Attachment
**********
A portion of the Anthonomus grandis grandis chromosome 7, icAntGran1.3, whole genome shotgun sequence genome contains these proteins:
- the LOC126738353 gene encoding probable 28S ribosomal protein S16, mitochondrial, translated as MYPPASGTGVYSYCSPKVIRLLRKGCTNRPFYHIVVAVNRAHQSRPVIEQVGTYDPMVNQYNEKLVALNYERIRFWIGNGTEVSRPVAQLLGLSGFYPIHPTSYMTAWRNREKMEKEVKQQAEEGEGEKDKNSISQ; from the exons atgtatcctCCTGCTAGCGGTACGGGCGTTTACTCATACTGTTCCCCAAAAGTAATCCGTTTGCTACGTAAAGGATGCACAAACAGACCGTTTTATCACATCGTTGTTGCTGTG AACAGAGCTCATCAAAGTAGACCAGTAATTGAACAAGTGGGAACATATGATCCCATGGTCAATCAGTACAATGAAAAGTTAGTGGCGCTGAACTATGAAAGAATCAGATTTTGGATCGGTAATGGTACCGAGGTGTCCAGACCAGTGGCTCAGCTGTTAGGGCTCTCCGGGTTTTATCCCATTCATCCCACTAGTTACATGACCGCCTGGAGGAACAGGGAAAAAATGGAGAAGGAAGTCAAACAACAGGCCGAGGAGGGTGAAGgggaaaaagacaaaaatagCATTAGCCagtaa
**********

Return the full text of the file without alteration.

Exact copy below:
A portion of the Anthonomus grandis grandis chromosome 7, icAntGran1.3, whole genome shotgun sequence genome contains these proteins:
- the LOC126738353 gene encoding probable 28S ribosomal protein S16, mitochondrial, translated as MYPPASGTGVYSYCSPKVIRLLRKGCTNRPFYHIVVAVNRAHQSRPVIEQVGTYDPMVNQYNEKLVALNYERIRFWIGNGTEVSRPVAQLLGLSGFYPIHPTSYMTAWRNREKMEKEVKQQAEEGEGEKDKNSISQ; from the exons atgtatcctCCTGCTAGCGGTACGGGCGTTTACTCATACTGTTCCCCAAAAGTAATCCGTTTGCTACGTAAAGGATGCACAAACAGACCGTTTTATCACATCGTTGTTGCTGTG AACAGAGCTCATCAAAGTAGACCAGTAATTGAACAAGTGGGAACATATGATCCCATGGTCAATCAGTACAATGAAAAGTTAGTGGCGCTGAACTATGAAAGAATCAGATTTTGGATCGGTAATGGTACCGAGGTGTCCAGACCAGTGGCTCAGCTGTTAGGGCTCTCCGGGTTTTATCCCATTCATCCCACTAGTTACATGACCGCCTGGAGGAACAGGGAAAAAATGGAGAAGGAAGTCAAACAACAGGCCGAGGAGGGTGAAGgggaaaaagacaaaaatagCATTAGCCagtaa